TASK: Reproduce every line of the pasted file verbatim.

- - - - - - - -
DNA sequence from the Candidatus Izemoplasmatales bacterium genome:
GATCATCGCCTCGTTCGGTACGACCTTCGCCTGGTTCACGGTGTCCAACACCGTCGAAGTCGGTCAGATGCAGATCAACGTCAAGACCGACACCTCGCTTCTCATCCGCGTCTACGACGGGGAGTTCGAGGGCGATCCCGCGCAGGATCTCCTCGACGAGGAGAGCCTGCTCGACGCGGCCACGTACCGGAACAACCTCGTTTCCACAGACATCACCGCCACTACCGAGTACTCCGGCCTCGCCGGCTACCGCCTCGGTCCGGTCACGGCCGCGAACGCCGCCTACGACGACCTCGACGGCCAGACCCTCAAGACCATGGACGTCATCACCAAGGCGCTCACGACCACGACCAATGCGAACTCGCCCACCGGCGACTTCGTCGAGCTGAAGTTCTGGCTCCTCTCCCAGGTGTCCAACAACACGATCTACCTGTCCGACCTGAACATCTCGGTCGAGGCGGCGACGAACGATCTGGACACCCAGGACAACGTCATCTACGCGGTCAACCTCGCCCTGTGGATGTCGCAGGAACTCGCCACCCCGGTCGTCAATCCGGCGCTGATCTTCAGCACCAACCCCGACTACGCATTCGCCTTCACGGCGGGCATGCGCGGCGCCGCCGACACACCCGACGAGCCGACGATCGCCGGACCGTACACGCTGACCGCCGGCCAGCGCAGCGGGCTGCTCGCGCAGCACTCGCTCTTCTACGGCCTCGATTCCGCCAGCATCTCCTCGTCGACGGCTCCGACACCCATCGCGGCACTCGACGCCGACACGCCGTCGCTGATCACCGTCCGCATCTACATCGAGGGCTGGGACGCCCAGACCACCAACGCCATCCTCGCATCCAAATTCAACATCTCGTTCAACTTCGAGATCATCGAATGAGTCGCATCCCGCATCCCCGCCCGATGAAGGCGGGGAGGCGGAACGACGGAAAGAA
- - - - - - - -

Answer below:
DNA sequence from the Candidatus Izemoplasmatales bacterium genome:
GATCATCGCCTCGTTCGGTACGACCTTCGCCTGGTTCACGGTGTCCAACACCGTCGAAGTCGGTCAGATGCAGATCAACGTCAAGACCGACACCTCGCTTCTCATCCGCGTCTACGACGGGGAGTTCGAGGGCGATCCCGCGCAGGATCTCCTCGACGAGGAGAGCCTGCTCGACGCGGCCACGTACCGGAACAACCTCGTTTCCACAGACATCACCGCCACTACCGAGTACTCCGGCCTCGCCGGCTACCGCCTCGGTCCGGTCACGGCCGCGAACGCCGCCTACGACGACCTCGACGGCCAGACCCTCAAGACCATGGACGTCATCACCAAGGCGCTCACGACCACGACCAATGCGAACTCGCCCACCGGCGACTTCGTCGAGCTGAAGTTCTGGCTCCTCTCCCAGGTGTCCAACAACACGATCTACCTGTCCGACCTGAACATCTCGGTCGAGGCGGCGACGAACGATCTGGACACCCAGGACAACGTCATCTACGCGGTCAACCTCGCCCTGTGGATGTCGCAGGAACTCGCCACCCCGGTCGTCAATCCGGCGCTGATCTTCAGCACCAACCCCGACTACGCATTCGCCTTCACGGCGGGCATGCGCGGCGCCGCCGACACACCCGACGAGCCGACGATCGCCGGACCGTACACGCTGACCGCCGGCCAGCGCAGCGGGCTGCTCGCGCAGCACTCGCTCTTCTACGGCCTCGATTCCGCCAGCATCTCCTCGTCGACGGCTCCGACACCCATCGCGGCACTCGACGCCGACACGCCGTCGCTGATCACCGTCCGCATCTACATCGAGGGCTGGGACGCCCAGACCACCAACGCCATCCTCGCATCCAAATTCAACATCTCGTTCAACTTCGAGATCATCGAATGAGTCGCATCCCGCATCCCCGCCCGATGAAGGCGGGGAGGCGGAACGACGGAAAGAA